Marshall MRMS Mosaic Python Toolkit#

Quick description#

The National Oceanic and Atmospheric Administration (NOAA) regularly produces national 3D radar reflectivity mosaics via its Multi-Radar/Multi-Sensor (MRMS) system. These mosaics are wonderful for storm and precipitation analysis and research, but they are distributed in odd formats that NOAA is ever changing. Sometimes you just want to read a file and make a plot! This is what MMM-Py is for. With it, you can read any version of the MRMS radar mosaics, past or present, and you can analyze, plot, subsection, and output custom mosaics of your own, which MMM-Py can ingest later. MMM-Py is free and open source. It is capable of producing publication-ready figures and analyses, but it also can do quicklook plots so you can check out the cool storm that just happened.



Code Repository#


Software Documentation#


User group or forum page#


License model#

NASA Open Source 3.0

Year of first release#


Main programming laguage(s)#


Supported platforms#

Linux. Mac

Type of software#


Further details#

For more info about the latest version of MRMS, see:

MMM-Py Installation#

MMM-Py works under Python 2.x on most Mac/Linux setups. Windows installation is currently untested.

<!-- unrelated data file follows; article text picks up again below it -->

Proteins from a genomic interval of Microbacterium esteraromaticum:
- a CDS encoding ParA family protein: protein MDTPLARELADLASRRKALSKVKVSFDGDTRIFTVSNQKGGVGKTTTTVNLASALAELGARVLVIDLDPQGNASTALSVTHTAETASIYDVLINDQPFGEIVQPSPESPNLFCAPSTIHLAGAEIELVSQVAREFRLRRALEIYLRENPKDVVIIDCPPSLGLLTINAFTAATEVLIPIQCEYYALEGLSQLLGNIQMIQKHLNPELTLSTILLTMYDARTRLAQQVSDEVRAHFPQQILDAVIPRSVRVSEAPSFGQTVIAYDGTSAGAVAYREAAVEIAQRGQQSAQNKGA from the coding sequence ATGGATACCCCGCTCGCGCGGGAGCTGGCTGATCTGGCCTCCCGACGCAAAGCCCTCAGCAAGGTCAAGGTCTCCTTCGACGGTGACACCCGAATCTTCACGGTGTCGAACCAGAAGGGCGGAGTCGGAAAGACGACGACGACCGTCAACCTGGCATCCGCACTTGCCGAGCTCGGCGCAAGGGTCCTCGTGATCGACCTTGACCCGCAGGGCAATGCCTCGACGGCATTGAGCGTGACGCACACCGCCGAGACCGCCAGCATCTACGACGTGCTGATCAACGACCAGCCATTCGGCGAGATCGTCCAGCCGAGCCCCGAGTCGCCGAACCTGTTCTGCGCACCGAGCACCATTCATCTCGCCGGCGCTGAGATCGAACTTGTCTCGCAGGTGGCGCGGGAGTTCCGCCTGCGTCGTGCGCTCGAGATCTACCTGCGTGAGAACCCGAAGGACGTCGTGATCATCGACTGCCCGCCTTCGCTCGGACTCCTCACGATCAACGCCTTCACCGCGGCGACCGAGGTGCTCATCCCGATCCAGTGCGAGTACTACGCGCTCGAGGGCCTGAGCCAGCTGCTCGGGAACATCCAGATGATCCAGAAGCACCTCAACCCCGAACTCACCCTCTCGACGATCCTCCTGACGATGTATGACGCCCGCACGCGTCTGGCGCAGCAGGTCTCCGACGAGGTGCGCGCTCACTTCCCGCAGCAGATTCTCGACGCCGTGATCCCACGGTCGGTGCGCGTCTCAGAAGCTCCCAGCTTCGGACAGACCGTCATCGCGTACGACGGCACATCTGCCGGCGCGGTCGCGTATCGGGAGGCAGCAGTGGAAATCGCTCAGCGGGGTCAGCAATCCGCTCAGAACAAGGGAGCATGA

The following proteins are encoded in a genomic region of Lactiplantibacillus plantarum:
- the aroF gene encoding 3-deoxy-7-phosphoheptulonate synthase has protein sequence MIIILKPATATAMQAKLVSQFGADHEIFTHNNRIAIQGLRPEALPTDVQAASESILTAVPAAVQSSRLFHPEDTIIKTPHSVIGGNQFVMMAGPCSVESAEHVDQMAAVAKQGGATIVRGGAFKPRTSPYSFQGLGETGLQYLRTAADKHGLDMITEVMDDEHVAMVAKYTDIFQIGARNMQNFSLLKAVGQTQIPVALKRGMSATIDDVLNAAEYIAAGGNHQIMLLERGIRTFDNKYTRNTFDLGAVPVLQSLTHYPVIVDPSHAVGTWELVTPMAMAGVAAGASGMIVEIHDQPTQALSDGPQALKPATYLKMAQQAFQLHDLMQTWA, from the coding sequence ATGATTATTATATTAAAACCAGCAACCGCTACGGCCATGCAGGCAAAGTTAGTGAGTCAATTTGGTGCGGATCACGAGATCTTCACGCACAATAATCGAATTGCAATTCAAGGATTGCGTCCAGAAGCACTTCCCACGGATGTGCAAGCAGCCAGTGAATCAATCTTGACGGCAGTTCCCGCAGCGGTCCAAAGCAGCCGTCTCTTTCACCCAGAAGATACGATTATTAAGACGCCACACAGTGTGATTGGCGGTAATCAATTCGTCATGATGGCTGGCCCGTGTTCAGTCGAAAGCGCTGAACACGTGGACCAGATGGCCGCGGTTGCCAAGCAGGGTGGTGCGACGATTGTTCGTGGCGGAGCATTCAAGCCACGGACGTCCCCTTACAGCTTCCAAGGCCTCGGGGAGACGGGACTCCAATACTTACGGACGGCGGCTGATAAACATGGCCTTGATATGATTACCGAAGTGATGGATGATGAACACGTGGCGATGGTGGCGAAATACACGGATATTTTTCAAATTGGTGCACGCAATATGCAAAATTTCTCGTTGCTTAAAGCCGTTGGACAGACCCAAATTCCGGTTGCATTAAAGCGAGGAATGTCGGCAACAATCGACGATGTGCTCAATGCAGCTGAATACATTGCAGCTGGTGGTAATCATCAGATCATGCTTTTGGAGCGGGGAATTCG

Put in your PYTHONPATH

You’ll need the following Python packages. Most are easily obtained or already installed with common Python frameworks such as Anaconda ( numpy, matplotlib, scipy, netCDF4, os, Basemap, struct, time, calendar, gzip

Get MRMS-modified wgrib2 package from here

Install wgrib2 and note the path to it. Modify the BASE_PATH, TMPDIR, WGRIB2_PATH, and WGRIB2_NAME global variables in as necessary. TMPDIR is where intermediate netCDFs created by wgrib2 will go.

Without wgrib2 MMM-Py can still read legacy MRMS binaries and netCDFs.

Using MMM-Py#

To access everything: import mmmpy

To see MMM-Py in action, check out the IPython notebooks provided in this distribution.

The following conference presentation discusses MMM-Py (among other modules):

MMM-Py was developed at the NASA Marshall Space Flight Center by Timothy Lang (

See LICENSE file for NASA open source license information.


Lang, T. J., Python-based scientific analysis and visualization of precipitation systems at NASA Marshall Space Flight Center. 5th Symposium on Advances in Modeling and Analysis Using Python, American Meteorological Society, Phoenix, AZ. (available online at; 2. Lang, T. J., S. A. Cummer, D. Petersen, L. Flores-Rivera, W. A. Lyons, D. R. MacGorman, and W. Beasley (2015), Large charge moment change lightning in the El Reno tornadic storm system, J. Geophys. Res. Atmos., Accepted.